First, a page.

This bout of inflation has been triggered by both supply side factors and by inappropriate monetary policy. Now, the supply side factors have eased and central banks have tightened monetary policy. Thus, inflation is falling. Over the next year, inflation looks set to decelerate, and it could undershoot before then settling at a slightly higher level than before the pandemic.
Over the last quarter of a century, four factors globally have kept inflation low. Two of these four, technology and financialisaton, remain in place. But two are now changing – the low share of wages and globalisation. In particular, the relationship between workers and managers is changing, with the wage share starting to rise, having previously been supressed by global competition.
Also, globalisation is now being replaced by fragmentation, as decisions over supply chains are not being driven solely by cost. Thus, ‘just in time’ production is being replaced by ‘just in case’, and as firms seek in some instances to re-shore or to friend-shore (manufacturing and sourcing from countries that are geopolitical allies) their production. This latter is linked to my third point.
The G3 world
Third, we are now seeing a G3 world. This was evident in the UN vote immediately following the outbreak of the war in Ukraine, with countries dividing into three distinct groups. These were: the US and its allies; China and its allies; and the non-aligned countries, who probably neither wanted to be seen in America’s pocket nor wished to alienate China. This G3 world is likely to lead to geopolitical challenges. It could feed a breakdown in trust in regional or global institutions. Also, it is already feeding wider issues, such as a challenge to the dollar.
What then will be the role that China plays? Between 2013-21 China accounted for 38.6% of global growth. Last year it grew around 3%.
A significant shift in policy is underway in China. As a result of the trade dispute with the US under President Trump, China has focused on self-sufficiency in food, fuel and technology. This is part of its dual circulation policy, aimed at moving China up the value-curve. China’s population is ageing and this points to a slower future trend rate of growth.
Last October, President Xi’s message at the 20th National Congress focused on common purpose, higher quality development, a global agenda and peace. Many of these messages aligned with that non-aligned group. Since then, the country has reopened after the pandemic and the annual central economic work conference in December resulted in former premier Li outlining the economic message at this spring’s annual Two Sessions in Beijing.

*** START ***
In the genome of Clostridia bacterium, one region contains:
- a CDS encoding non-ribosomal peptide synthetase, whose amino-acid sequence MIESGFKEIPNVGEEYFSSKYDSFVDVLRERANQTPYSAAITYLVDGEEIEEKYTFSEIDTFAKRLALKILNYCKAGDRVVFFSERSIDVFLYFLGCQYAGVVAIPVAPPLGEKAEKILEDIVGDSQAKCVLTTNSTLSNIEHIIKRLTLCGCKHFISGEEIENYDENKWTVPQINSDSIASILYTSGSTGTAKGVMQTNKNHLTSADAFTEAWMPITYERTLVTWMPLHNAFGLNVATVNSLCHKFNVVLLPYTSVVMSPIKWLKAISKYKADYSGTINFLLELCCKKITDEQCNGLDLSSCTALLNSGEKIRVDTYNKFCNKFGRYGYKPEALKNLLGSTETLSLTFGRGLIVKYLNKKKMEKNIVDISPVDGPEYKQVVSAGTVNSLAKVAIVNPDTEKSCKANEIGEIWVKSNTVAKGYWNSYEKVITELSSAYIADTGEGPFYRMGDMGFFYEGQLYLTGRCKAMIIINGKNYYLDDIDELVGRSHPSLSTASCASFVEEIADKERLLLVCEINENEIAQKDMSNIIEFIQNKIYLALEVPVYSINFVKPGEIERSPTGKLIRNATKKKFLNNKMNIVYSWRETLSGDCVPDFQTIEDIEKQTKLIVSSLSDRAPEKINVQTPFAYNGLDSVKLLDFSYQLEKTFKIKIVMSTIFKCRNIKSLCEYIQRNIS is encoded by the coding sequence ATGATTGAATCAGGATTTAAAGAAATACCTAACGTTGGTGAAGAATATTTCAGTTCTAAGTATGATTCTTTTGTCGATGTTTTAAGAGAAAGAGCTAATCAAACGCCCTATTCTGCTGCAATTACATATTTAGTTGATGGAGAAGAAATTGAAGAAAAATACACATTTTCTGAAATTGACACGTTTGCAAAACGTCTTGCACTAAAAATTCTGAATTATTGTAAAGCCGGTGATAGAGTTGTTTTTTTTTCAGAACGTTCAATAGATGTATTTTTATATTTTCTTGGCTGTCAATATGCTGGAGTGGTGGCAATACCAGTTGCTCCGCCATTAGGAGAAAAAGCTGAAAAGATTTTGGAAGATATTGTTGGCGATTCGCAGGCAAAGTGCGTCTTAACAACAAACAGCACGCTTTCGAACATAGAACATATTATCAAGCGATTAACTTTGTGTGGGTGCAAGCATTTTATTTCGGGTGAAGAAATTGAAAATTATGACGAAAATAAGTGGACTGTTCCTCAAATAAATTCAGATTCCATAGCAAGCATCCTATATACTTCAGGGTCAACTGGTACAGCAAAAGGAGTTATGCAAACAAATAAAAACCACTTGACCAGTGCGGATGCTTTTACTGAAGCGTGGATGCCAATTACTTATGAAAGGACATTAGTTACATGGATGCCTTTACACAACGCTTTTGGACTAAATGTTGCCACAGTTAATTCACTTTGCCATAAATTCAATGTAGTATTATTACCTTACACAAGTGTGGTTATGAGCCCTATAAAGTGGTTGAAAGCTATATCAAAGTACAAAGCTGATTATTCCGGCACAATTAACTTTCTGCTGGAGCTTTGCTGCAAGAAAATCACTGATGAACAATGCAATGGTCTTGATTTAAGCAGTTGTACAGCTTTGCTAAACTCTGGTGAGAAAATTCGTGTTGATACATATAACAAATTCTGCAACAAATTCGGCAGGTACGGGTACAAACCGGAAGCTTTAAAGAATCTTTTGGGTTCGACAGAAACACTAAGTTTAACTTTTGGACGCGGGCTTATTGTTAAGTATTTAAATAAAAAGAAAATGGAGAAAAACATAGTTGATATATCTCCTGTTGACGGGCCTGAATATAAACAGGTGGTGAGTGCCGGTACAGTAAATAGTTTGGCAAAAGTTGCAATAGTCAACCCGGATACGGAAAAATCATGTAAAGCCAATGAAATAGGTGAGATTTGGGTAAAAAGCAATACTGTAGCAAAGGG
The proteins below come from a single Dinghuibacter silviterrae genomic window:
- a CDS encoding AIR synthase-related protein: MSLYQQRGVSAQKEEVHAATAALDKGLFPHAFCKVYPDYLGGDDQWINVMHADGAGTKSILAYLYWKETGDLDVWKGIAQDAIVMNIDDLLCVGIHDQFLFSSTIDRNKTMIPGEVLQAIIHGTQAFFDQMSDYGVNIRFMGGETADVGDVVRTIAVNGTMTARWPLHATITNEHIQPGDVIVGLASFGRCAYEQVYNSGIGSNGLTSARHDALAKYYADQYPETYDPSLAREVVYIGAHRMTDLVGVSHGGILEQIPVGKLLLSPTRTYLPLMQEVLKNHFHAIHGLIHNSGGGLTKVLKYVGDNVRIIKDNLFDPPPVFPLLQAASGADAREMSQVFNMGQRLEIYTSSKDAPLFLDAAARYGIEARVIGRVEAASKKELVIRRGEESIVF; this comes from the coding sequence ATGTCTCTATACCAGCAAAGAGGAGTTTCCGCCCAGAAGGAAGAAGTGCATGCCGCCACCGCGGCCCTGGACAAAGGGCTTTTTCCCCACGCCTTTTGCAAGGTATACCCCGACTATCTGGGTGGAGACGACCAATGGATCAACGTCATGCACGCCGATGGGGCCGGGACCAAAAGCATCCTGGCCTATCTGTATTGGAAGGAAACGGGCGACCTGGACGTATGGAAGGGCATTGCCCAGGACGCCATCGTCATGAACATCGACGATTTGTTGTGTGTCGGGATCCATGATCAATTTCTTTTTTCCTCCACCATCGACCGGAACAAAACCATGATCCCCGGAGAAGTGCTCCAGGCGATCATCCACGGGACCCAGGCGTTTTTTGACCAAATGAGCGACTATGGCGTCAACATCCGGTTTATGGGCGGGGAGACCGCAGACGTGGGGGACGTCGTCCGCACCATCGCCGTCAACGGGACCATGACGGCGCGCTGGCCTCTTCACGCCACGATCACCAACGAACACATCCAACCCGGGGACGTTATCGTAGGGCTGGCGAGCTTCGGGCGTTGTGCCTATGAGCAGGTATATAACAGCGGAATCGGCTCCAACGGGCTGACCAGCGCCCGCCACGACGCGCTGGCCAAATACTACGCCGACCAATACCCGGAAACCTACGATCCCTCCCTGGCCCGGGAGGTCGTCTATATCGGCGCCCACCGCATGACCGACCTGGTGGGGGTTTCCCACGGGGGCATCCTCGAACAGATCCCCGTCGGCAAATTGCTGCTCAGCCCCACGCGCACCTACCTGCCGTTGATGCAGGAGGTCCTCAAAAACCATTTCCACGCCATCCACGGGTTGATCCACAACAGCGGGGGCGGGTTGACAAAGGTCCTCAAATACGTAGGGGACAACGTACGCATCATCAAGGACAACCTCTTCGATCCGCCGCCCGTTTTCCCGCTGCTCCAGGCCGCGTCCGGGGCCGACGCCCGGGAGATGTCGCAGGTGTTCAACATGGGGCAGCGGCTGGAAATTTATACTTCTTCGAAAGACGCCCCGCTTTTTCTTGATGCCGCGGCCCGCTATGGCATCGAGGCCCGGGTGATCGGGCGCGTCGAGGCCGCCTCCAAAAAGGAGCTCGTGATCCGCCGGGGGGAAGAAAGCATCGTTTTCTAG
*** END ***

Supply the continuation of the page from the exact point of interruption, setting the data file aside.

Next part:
That pointed to a 5.5% growth target for this year (which I think should be achieved), inflation of 3% and a stable monetary policy. Consistent with the existing 14th Five Year Plan, the focus was on avoiding financial and fiscal risks, and keeping these under control. Addressing environmental issues also figured prominently in that plan.
The policy for China can best be thought of as the three Gs of growth, global and green.
A few weeks ago the question was being asked as to whether there will be another global financial crisis now. The answer should be no. But that very question could have a bearing on the regulatory environment. Ahead of the 2008 global financial crisis, the regulatory pendulum was at one extreme: too light. Then it swung towards the other extreme: very heavy.
But to get the balance right between regulation, the need for financial stability and growth, the pendulum needs to settle in the middle. Now, however, the current climate may result in another push of that regulatory pendulum towards even more intrusive regulation.
Already we know from open letters and policy statements from regulators that they are highlighting an array of areas that all are understandable. These include operational risk, and the need to be focused on third parties, financial risk and the need for liquidity risk management and conduct risk, among others.
As the regulatory burden intensifies, it will lead to further change. One example of this was reflected at the end of last year in the Financial Stability Board’s (FSB) annual assessment of what used to be called the shadow banking industry. This is now referred to as non-bank financial institutions (NBFIs), although in my view this is a slightly wider definition.
It showed that at the end of 2021, global financial assets reached $486.6 trillion, and of this the share accounted for by NBFIs had risen to a huge $293.3 trillion. The changing regulatory environment incentivises and impacts where business is conducted and points to a further shift towards NBFIs.
So, in conclusion, I have highlighted three areas. These are the end of cheap money, who is in a debt trap and the G3 world. Such an uncertain environment may lead to more regulatory intrusion, not less, and that may impact how and where business is conducted.
Please note, the value of your investments can go down as well as up.